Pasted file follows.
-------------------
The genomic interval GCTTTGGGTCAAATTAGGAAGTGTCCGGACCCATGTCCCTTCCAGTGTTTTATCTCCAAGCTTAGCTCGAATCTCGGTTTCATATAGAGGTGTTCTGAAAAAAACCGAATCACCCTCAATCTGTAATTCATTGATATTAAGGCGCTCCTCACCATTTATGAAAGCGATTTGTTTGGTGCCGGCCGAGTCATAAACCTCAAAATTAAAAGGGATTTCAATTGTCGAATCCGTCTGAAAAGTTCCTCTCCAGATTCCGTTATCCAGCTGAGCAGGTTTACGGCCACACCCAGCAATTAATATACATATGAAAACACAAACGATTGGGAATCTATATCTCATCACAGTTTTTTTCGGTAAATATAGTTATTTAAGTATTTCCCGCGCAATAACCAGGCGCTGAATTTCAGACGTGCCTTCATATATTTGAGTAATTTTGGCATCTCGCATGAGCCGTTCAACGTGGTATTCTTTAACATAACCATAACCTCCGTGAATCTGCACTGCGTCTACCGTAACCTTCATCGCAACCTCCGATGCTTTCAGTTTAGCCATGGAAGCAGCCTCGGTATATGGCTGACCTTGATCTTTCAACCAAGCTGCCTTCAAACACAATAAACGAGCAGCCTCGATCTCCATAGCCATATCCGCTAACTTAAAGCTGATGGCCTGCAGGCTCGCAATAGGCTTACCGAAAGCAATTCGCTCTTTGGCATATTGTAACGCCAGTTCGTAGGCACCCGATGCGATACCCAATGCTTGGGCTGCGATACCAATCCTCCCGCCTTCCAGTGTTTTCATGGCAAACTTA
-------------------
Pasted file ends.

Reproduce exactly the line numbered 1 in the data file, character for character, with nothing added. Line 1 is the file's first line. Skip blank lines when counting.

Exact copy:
The genomic interval GCTTTGGGTCAAATTAGGAAGTGTCCGGACCCATGTCCCTTCCAGTGTTTTATCTCCAAGCTTAGCTCGAATCTCGGTTTCATATAGAGGTGTTCTGAAAAAAACCGAATCACCCTCAATCTGTAATTCATTGATATTAAGGCGCTCCTCACCATTTATGAAAGCGATTTGTTTGGTGCCGGCCGAGTCATAAACCTCAAAATTAAAAGGGATTTCAATTGTCGAATCCGTCTGAAAAGTTCCTCTCCAGATTCCGTTATCCAGCTGAGCAGGTTTACGGCCACACCCAGCAATTAATATACATATGAAAACACAAACGATTGGGAATCTATATCTCATCACAGTTTTTTTCGGTAAATATAGTTATTTAAGTATTTCCCGCGCAATAACCAGGCGCTGAATTTCAGACGTGCCTTCATATATTTGAGTAATTTTGGCATCTCGCATGAGCCGTTCAACGTGGTATTCTTTAACATAACCATAACCTCCGTGAATCTGCACTGCGTCTACCGTAACCTTCATCGCAACCTCCGATGCTTTCAGTTTAGCCATGGAAGCAGCCTCGGTATATGGCTGACCTTGATCTTTCAACCAAGCTGCCTTCAAACACAATAAACGAGCAGCCTCGATCTCCATAGCCATATCCGCTAACTTAAAGCTGATGGCCTGCAGGCTCGCAATAGGCTTACCGAAAGCAATTCGCTCTTTGGCATATTGTAACGCCAGTTCGTAGGCACCCGATGCGATACCCAATGCTTGGGCTGCGATACCAATCCTCCCGCCTTCCAGTGTTTTCATGGCAAACTTA